Places of wonder abound. Or do they. This is something I wonder about. Does wonder have more to do with mood/temperament of observer or with design/purpose of place. By the way, I am leaving the question marks out on purpose. In order to convey the certainty of my lack of certainty. These are not rhetorical questions. More like rhetorical un-statements.
All this to say that I feel a lot of wonder in bookstores. Probably the most wonder I feel in life is generated by being around books. Books I can own, read, mark, dirty, reread, photograph, stack by bed. This is how I know that I am inevitably doomed to end up a white-haired serial book clubber.
All this to say that there is a very specific place of wonder I’ve been thinking about these past few days — the children’s section in La Tornamesa bookstore in Bogotá, Colombia. It is the only bookstore I have ever frequented where the only section I gravitate toward is the children’s section. Last time I visited I didn’t even peruse the new titles, or the staff picks, or even the hidden-like-female-sexual-organ corner of poetry.
Nope, straight to the kid’s section. Then straight to cash register. Then straight to cafe to tear open the books I “got for my kids.”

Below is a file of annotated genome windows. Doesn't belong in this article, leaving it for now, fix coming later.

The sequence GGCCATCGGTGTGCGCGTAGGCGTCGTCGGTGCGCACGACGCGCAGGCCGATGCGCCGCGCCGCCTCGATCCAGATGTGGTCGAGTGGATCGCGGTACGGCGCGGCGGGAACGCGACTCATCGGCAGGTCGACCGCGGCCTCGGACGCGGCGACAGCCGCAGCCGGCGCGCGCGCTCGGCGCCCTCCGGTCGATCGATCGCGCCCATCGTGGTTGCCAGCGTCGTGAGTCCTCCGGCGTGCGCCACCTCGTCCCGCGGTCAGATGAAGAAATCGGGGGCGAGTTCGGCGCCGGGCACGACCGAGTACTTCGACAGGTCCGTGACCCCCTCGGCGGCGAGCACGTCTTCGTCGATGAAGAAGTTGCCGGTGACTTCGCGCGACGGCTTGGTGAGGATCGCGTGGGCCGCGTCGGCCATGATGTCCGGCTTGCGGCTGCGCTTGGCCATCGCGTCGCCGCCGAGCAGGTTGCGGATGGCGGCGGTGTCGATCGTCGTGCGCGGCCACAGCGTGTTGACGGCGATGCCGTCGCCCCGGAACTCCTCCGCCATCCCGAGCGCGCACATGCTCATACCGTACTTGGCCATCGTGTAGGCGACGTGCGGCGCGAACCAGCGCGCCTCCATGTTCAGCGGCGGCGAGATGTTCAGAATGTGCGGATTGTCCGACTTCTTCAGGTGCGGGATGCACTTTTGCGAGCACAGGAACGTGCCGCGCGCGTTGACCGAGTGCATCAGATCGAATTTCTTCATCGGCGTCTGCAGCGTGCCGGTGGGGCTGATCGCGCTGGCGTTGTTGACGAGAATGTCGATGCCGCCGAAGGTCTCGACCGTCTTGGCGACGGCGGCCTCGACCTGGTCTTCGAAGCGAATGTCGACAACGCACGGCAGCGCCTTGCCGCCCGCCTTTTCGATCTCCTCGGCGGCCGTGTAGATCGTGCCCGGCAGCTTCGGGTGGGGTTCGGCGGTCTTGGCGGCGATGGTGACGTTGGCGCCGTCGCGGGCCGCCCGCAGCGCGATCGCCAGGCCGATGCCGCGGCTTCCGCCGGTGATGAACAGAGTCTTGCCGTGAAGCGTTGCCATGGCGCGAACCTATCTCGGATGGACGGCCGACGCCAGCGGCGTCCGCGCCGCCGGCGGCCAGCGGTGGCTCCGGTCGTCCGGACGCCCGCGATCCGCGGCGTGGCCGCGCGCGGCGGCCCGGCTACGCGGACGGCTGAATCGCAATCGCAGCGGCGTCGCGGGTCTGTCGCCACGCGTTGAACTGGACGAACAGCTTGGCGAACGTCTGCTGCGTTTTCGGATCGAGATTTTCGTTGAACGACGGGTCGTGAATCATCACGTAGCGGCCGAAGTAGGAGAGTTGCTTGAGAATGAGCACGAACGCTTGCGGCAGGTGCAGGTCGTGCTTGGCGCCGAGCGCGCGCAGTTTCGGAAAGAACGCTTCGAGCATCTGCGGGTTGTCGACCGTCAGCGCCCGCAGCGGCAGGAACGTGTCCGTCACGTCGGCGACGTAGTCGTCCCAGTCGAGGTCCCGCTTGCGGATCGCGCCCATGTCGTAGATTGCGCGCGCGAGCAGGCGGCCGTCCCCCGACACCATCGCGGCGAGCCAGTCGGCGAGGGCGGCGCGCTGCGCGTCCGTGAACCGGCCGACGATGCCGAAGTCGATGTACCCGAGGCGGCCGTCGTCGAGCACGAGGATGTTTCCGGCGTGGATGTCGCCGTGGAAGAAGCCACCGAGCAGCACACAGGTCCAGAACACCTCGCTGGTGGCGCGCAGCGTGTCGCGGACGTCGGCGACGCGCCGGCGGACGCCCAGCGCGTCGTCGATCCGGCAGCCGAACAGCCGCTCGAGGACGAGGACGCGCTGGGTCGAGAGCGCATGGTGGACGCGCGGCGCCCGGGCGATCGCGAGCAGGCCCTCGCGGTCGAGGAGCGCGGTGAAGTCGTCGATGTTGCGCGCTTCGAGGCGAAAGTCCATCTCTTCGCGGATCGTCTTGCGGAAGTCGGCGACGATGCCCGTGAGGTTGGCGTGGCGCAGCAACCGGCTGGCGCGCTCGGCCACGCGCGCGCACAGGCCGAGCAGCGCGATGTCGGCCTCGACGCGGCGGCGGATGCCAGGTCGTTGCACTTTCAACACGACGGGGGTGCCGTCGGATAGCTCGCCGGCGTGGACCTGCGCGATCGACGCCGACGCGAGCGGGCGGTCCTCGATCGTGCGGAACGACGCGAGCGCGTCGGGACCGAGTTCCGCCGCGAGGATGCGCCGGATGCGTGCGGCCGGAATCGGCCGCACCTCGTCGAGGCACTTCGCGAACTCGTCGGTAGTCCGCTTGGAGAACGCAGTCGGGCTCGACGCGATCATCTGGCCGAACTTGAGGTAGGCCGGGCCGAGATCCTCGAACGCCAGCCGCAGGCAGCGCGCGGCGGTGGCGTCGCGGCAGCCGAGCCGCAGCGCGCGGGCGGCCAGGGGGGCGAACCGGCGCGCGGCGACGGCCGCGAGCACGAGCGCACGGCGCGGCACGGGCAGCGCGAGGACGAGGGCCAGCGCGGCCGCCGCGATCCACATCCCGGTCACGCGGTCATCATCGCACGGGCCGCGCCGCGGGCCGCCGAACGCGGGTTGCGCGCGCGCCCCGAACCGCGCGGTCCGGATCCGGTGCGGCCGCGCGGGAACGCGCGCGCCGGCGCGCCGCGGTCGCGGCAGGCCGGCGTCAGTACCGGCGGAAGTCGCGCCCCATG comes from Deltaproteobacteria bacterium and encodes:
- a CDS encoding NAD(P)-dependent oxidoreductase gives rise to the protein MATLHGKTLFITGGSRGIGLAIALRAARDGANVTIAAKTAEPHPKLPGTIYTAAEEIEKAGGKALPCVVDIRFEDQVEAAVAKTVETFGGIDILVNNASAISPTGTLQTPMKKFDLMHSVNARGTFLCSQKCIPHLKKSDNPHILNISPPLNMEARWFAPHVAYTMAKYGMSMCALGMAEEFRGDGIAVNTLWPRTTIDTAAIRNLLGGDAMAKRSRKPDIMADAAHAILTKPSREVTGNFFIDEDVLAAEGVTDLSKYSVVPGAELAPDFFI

All this to say that I am still not over my most recent discovery at La Tornamesa: Clarice Lispector’s children’s books. I have to confess I had no idea Lispector had even written children’s books. And now, thanks to the precious folks at Tornamesa, I have one right here, next to me. It’s called “The Intimate Life of Laura.” Laura, of course, is a chicken.
Having arrived last night from my trip to Bogotá, I promptly attempted to read it to my six-year-old this morning at 6:49 am. We were able to get through most of it thanks to the fortuitous tardiness of carpool. Dad, son and myself were laughing out loud at Lispector’s attempt to explain the psychology of Laura (and chickens in general).
The greatest part about this story is that there were three more books by Lispector stacked under the one I got. Not three additional Laura books. No. Three different Lispector stories for children. I left them behind in my place of wonder, so I can wonder about them, and feel the feeling of wanting to return.